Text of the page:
The above linked list is different — it’s a list of the early warning signs — and listening to them generally is a recipe for a great relationship.

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  • Food for thought…
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    The image mostly speaks for itself — disturbingly so. Think it over — what colour is most of our world? What colour are the vast majority of our public institutions, social networks, political leaders and churches?

    (For full sized image, just right click and open in new tab — or click the link to the main image host.)

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  • Are you trying to be different?
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    Consider assertiveness, as a random example. People who are very assertive were simply born that way. They were the little 2nd graders bartering for extra candy from the teacher while you looked on, probably rolling your eyes.

    Sure, they reap the benefits of being assertive. However, is it really self-improvement when we try to mold ourselves into those we view as “successful?? If a timid person coerces herself to be assertive, does she really reap any benefit? Probably not. On the contrary, she might set herself back, stress herself out, or worst of all, lose sight of what she’s good at. In cases like this, we’re trying to be a different person while calling it self-improvement.

    On the other hand, real self-improvement would be to look at the people who have what you lack, and try to learn a bit from them. That helps us become well-rounded. It’s a slight nuance from the previous scenario, but it makes a huge difference. In the first scenario, we are not respecting who we already are.

    The simple fact is that all innate traits have benefits, even if you don’t see yours as valuable. The most valuable traits are not always the ones that get the most attention in society, but who cares? Mainstream society is typically behind in the learning curve anyway. If you aren’t reaping the benefits of your strongest traits, then you aren’t quite honoring who you are. If you neglect your strengths, other people won’t recognize or benefit from them either.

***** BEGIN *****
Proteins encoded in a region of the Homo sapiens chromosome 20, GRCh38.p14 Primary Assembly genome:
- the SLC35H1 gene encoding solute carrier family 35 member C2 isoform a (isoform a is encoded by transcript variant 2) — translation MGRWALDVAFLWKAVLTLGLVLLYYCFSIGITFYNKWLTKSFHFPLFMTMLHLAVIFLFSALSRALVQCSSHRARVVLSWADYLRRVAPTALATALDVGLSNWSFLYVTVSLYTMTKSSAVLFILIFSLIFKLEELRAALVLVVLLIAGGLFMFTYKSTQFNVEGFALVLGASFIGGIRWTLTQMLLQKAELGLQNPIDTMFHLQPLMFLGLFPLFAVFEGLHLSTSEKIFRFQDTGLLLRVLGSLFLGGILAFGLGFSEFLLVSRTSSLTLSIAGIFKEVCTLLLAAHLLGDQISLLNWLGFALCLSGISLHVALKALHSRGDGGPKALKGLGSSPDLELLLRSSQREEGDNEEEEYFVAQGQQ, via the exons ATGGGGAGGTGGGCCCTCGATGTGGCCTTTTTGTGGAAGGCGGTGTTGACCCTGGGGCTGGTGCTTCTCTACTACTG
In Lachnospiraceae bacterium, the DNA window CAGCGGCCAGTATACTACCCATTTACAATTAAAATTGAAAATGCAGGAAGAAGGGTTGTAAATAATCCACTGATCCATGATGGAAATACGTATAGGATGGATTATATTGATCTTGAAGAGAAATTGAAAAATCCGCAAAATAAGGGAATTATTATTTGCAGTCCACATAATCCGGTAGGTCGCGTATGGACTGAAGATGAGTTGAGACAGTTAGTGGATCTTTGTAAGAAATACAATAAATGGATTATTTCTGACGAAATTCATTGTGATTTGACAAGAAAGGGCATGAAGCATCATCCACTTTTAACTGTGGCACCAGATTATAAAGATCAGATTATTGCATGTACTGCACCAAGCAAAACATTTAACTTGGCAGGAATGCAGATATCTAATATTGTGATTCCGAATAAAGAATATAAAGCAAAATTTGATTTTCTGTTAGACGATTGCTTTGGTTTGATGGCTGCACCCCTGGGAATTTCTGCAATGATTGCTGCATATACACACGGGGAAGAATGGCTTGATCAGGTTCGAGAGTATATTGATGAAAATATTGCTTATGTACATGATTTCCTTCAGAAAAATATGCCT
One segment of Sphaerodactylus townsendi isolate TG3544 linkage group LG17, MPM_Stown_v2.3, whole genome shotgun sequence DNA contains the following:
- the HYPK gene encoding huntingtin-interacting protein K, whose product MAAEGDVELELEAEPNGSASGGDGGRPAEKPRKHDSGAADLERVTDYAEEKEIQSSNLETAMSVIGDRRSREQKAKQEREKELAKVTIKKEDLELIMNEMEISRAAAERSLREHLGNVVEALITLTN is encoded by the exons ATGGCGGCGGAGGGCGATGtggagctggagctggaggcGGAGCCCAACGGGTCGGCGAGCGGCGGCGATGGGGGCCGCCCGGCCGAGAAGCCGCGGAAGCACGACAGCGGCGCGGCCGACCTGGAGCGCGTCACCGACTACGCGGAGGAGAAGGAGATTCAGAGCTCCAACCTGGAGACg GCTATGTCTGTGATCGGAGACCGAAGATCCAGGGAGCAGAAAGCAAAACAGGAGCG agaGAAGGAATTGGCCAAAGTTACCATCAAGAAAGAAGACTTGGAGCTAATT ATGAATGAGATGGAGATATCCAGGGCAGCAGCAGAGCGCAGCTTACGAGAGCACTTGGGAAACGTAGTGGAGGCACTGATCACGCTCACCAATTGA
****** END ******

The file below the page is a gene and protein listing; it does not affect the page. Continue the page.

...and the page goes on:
Carl Rogers, a long dead great grandfather of psychology, held that if people were treated with unconditional positive regard, their automatic response would be to come to enough of a state of rest, look at themselves, abandon futile self protection and finally start living the lives they were supposed to have had before they became so intimately acquainted with shame, fear guilt etc…

    People now expect the above from a therapist – but, from themselves, they still lean towards the motivational ‘power’ of tearing pieces out of themselves.

    Apparently, it’s called, “Self help…”

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  • I’ll bet you’re right and she’s WRONG!!!
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    Huffington Post

    At the end of the study, researchers found that when parents argued, their relationship with their child was negatively affected. However, mothers were able to recover from this fairly quickly and the next day, even showed improvement in their parent-child relationship.

    “Moms appeared to compensate for their marital tension,? said Chrystyna D. Kouros, lead author of the study, in a press release. “Poor marital quality actually predicted an improvement in the relationship between the mom and the child. So, the first day’s adverse spillover is short lived for moms.?

    Fathers, on the other hand, did not recover so quickly, and their relationship with their child remained strained even into the following day.

    You know all of those Scriptural directives to, “Love your wife,” and, “Honour your wife,” that patriarchal, right-wing fundamentalists like to treat as suggestions?

    Ya, about those… Guys, it turns out they were actually a pretty decent idea if you’d like to retain relationship with your kids…